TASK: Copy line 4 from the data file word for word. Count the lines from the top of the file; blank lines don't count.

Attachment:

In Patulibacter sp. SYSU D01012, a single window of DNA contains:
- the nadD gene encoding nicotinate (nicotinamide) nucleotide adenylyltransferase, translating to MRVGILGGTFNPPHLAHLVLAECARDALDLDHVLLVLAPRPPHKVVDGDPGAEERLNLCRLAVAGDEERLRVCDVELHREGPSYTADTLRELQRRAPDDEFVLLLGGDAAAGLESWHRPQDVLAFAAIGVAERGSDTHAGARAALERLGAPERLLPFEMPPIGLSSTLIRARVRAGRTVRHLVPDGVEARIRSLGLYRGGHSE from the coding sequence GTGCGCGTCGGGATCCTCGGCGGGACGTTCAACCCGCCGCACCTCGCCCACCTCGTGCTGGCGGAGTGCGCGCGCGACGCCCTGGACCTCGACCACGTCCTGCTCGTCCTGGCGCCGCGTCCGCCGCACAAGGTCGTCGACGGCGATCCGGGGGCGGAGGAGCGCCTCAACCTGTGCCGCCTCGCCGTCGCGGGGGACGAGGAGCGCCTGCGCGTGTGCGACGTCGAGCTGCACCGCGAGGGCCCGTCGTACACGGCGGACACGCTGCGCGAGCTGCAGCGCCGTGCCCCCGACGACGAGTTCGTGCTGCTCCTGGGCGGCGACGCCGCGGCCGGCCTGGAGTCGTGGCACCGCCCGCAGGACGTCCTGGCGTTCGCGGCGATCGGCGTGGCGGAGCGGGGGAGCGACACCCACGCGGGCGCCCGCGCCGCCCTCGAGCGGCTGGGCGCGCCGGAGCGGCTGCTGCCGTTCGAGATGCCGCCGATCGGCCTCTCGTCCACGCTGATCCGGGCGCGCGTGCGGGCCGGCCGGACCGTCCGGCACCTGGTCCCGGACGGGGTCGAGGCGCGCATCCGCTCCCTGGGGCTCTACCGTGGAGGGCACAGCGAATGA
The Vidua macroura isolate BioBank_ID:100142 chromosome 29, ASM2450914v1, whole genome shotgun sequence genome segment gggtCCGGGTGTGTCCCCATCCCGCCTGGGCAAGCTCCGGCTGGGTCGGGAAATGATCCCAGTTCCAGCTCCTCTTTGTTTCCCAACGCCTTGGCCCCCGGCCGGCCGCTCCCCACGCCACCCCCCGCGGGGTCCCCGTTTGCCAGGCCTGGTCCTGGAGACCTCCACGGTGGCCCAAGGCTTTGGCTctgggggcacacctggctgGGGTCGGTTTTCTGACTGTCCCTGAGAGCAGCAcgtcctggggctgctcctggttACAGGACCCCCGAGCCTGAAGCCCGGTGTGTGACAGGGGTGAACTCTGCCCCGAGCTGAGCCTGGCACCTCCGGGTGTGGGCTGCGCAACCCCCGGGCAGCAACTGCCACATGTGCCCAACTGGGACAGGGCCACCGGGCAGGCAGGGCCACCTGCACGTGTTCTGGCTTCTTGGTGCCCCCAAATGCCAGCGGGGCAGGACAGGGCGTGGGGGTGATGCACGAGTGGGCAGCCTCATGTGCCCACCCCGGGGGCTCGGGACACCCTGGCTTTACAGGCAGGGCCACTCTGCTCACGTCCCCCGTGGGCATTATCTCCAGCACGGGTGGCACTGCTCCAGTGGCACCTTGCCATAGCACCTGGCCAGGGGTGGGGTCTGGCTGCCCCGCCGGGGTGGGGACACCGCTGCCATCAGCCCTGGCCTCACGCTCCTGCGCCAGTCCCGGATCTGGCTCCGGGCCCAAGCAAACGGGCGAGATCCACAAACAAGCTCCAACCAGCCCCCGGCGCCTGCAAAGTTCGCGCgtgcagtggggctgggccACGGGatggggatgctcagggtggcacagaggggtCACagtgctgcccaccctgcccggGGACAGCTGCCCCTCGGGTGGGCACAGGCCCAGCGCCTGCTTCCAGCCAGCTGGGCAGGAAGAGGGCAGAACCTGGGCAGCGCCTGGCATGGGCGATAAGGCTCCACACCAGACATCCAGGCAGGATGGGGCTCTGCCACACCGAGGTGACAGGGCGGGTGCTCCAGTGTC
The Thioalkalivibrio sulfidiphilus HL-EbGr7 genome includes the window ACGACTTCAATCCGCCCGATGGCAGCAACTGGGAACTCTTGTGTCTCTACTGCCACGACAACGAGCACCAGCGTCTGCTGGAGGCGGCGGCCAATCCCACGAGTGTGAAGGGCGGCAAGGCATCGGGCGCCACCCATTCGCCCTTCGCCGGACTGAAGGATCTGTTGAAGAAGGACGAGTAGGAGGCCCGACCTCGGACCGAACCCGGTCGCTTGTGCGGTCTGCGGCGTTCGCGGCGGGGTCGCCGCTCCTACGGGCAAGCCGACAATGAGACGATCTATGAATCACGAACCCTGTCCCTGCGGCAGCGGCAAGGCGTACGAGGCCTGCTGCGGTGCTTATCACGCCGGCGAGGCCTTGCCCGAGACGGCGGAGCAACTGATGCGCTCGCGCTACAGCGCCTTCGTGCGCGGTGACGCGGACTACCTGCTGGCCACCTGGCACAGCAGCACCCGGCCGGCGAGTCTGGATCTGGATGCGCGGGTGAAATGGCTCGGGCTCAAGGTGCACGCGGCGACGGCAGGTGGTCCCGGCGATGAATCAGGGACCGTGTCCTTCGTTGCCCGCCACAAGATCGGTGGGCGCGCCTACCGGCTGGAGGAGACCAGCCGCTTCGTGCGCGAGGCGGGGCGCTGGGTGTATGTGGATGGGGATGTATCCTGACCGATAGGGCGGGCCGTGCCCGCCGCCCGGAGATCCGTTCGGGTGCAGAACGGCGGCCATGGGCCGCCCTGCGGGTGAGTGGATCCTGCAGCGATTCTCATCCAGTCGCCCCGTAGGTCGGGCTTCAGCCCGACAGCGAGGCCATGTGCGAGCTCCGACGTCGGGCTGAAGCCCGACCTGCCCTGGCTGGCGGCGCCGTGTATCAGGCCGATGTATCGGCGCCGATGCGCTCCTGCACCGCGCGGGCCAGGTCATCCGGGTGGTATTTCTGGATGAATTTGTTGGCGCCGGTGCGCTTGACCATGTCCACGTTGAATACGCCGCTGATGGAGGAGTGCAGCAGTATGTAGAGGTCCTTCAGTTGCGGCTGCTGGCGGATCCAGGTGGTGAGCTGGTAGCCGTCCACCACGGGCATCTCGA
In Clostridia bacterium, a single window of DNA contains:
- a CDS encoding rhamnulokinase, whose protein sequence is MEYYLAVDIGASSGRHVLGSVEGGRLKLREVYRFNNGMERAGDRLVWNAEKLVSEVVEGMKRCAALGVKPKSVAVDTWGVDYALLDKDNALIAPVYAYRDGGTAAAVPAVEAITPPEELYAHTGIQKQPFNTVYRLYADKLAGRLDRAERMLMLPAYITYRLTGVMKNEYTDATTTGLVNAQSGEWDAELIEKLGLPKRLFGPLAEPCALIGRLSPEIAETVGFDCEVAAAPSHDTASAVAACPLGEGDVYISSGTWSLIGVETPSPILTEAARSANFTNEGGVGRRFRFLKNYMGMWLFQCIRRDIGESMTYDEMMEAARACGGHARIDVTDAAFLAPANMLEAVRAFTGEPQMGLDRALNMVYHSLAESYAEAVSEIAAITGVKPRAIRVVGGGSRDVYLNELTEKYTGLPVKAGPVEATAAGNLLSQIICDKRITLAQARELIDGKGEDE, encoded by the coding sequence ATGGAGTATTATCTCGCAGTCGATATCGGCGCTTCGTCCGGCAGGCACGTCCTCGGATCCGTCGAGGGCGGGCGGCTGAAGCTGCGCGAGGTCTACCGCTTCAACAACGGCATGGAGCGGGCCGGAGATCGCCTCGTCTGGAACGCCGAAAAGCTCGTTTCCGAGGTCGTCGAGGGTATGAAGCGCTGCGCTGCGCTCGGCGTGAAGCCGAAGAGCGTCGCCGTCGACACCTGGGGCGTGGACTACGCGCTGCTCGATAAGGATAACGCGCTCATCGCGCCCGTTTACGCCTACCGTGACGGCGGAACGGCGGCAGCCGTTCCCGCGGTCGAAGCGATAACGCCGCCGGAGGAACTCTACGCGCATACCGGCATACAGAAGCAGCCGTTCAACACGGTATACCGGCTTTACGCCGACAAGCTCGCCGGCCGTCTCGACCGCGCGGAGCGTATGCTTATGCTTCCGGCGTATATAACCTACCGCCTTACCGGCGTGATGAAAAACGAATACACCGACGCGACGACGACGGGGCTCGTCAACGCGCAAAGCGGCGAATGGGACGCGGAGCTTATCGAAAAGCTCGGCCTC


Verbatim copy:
The Thioalkalivibrio sulfidiphilus HL-EbGr7 genome includes the window ACGACTTCAATCCGCCCGATGGCAGCAACTGGGAACTCTTGTGTCTCTACTGCCACGACAACGAGCACCAGCGTCTGCTGGAGGCGGCGGCCAATCCCACGAGTGTGAAGGGCGGCAAGGCATCGGGCGCCACCCATTCGCCCTTCGCCGGACTGAAGGATCTGTTGAAGAAGGACGAGTAGGAGGCCCGACCTCGGACCGAACCCGGTCGCTTGTGCGGTCTGCGGCGTTCGCGGCGGGGTCGCCGCTCCTACGGGCAAGCCGACAATGAGACGATCTATGAATCACGAACCCTGTCCCTGCGGCAGCGGCAAGGCGTACGAGGCCTGCTGCGGTGCTTATCACGCCGGCGAGGCCTTGCCCGAGACGGCGGAGCAACTGATGCGCTCGCGCTACAGCGCCTTCGTGCGCGGTGACGCGGACTACCTGCTGGCCACCTGGCACAGCAGCACCCGGCCGGCGAGTCTGGATCTGGATGCGCGGGTGAAATGGCTCGGGCTCAAGGTGCACGCGGCGACGGCAGGTGGTCCCGGCGATGAATCAGGGACCGTGTCCTTCGTTGCCCGCCACAAGATCGGTGGGCGCGCCTACCGGCTGGAGGAGACCAGCCGCTTCGTGCGCGAGGCGGGGCGCTGGGTGTATGTGGATGGGGATGTATCCTGACCGATAGGGCGGGCCGTGCCCGCCGCCCGGAGATCCGTTCGGGTGCAGAACGGCGGCCATGGGCCGCCCTGCGGGTGAGTGGATCCTGCAGCGATTCTCATCCAGTCGCCCCGTAGGTCGGGCTTCAGCCCGACAGCGAGGCCATGTGCGAGCTCCGACGTCGGGCTGAAGCCCGACCTGCCCTGGCTGGCGGCGCCGTGTATCAGGCCGATGTATCGGCGCCGATGCGCTCCTGCACCGCGCGGGCCAGGTCATCCGGGTGGTATTTCTGGATGAATTTGTTGGCGCCGGTGCGCTTGACCATGTCCACGTTGAATACGCCGCTGATGGAGGAGTGCAGCAGTATGTAGAGGTCCTTCAGTTGCGGCTGCTGGCGGATCCAGGTGGTGAGCTGGTAGCCGTCCACCACGGGCATCTCGA